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LA Unified prearing to sell first bonds from $7 billion Measure Q

Mike Szymanski | November 18, 2015

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MarkHovatterChief Facilities Executive

Mark Hovatter, chief facilities executive

Seven years after city voters approved Measure Q, giving LA Unified the go-ahead to borrow $7 billion, the first bond sales from the measure will begin within a month or so, district officials said today.

As the largest local school bond measure in California history, Measure Q was requested to upgrade older school buildings and reconfigure outmoded campuses. Some projects will cost as little as $50,000, wiuth others as much as $140 million.

Mark Hovatter, the LAUSD chief facilities executive, said the first phase of Measure Q sales will attempt to raise $900 million. The board has already approved spending $2 billion of the $7 billion total.

“We pay as the work is done,” Hovatter said. “There’s always a cash flow.”

The district already has projects underway, but those are being paid for by the sale of other bonds. This is the first tranch of Measure Q. The district goes into the bond market “once or twice a year,” and Hovatter said he expects to raise the second tranch within another six or eight months.

With capital improvements in the district, the financial assembly line is always running, and the bonds are sold only when money is needed. As soon as money comes it, it goes out to pay bills, with each project following a similar track: Endorsement by the district’s School Construction Bond Citizens’ Oversight Committee, school board approval, a plan for the scope of the project, a design, approval by the office of the state architect, then the approval of construction contracts.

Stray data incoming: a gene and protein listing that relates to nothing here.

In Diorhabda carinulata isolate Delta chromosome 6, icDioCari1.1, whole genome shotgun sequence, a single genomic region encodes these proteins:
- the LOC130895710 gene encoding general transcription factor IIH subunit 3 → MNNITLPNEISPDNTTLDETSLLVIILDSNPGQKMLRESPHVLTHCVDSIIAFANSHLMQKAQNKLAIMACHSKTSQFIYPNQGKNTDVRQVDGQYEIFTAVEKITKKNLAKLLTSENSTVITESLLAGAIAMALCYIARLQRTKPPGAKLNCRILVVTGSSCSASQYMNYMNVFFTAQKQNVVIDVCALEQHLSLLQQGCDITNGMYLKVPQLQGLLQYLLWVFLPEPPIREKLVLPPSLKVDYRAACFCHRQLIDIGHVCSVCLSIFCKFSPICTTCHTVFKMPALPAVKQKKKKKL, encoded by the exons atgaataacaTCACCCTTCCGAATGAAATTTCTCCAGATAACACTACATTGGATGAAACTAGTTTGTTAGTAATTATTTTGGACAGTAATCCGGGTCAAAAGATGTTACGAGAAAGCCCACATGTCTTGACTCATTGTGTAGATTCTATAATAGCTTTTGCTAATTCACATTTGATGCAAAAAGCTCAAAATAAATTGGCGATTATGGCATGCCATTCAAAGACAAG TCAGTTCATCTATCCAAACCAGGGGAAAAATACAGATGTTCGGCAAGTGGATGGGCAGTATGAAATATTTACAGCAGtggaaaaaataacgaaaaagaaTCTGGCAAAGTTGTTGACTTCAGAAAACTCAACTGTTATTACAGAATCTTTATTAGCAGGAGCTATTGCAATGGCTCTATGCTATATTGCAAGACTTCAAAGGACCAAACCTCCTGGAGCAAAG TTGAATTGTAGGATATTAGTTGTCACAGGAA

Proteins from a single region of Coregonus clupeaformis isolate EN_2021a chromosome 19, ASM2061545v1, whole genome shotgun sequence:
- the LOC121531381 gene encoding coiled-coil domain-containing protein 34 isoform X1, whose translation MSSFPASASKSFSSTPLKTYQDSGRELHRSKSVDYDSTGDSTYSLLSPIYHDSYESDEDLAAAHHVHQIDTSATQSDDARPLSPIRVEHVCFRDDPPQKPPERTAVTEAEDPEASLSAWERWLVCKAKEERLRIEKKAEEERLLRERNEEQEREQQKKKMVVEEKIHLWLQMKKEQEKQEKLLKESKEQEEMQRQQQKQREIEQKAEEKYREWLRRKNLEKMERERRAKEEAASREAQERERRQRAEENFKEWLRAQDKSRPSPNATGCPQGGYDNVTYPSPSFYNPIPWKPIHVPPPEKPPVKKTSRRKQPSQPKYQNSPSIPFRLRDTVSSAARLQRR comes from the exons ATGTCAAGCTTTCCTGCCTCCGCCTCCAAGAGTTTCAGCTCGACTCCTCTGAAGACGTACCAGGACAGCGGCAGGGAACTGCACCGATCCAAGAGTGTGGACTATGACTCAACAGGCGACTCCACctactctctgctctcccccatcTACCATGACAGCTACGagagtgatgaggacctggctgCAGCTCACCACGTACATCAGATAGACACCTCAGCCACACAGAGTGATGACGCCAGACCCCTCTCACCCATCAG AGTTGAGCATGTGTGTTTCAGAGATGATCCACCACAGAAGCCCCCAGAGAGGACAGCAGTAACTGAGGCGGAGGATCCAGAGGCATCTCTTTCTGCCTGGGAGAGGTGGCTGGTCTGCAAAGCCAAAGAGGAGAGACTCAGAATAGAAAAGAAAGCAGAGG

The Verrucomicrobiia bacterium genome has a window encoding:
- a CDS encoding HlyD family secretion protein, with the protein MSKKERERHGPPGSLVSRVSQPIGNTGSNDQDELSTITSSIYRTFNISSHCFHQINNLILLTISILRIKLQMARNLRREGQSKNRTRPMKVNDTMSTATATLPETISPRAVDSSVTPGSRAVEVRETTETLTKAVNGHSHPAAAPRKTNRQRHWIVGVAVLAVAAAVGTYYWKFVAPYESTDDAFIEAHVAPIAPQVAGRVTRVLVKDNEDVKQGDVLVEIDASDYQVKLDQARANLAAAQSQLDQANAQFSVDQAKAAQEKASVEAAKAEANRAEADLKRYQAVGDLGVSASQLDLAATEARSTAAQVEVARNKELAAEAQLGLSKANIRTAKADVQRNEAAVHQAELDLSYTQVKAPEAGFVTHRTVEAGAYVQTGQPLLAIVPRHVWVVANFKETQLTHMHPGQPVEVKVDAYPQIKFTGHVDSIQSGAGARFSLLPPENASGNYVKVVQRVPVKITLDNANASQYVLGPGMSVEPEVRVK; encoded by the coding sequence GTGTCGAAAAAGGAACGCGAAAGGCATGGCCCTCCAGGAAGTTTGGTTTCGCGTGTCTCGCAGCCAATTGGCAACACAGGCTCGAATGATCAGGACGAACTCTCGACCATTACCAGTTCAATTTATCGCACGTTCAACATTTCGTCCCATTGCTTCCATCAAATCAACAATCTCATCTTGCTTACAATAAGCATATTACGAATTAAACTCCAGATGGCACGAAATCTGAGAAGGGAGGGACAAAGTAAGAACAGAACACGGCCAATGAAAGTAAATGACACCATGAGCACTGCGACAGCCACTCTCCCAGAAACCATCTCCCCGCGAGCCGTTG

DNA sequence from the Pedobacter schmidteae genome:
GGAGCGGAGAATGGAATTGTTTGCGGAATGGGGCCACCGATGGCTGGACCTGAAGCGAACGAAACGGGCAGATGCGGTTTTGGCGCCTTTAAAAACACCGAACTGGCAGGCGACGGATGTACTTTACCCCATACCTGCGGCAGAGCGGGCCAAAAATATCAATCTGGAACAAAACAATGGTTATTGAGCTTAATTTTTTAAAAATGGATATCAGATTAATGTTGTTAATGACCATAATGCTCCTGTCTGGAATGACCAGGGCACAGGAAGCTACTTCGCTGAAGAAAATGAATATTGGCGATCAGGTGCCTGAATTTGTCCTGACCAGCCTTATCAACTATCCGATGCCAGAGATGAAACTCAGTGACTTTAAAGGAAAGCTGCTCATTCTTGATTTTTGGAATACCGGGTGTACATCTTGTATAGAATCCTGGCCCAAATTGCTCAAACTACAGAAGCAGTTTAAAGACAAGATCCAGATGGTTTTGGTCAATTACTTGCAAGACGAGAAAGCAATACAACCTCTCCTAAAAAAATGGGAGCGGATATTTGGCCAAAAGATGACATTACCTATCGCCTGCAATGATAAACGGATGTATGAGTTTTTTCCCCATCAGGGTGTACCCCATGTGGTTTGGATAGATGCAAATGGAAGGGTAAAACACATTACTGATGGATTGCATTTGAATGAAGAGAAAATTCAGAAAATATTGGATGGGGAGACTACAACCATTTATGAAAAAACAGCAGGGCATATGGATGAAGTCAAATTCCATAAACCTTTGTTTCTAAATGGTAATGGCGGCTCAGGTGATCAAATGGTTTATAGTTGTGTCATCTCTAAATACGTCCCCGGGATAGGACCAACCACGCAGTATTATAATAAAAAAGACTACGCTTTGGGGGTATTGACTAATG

Hovatter said LAUSD bonds are easy to sell. “We’ve always had twice as many people who want to buy them as we need,” he said. “It’s a solid investment. We have a reliable tax revenue to support it and a strong completion rate. It’s a low risk investment.”

Tom Rubin, a consultant to the bond oversight committee, confirmed LAUSD’s credit rating has remained fairly steady since 2008 and that there should be no problem in selling the bonds.

Measure Q also provides $450 million to independent charter schools to upgrade their facilities to those of traditional public schools. The measure did not raise taxes, nor can it be used for anything except facility improvements.



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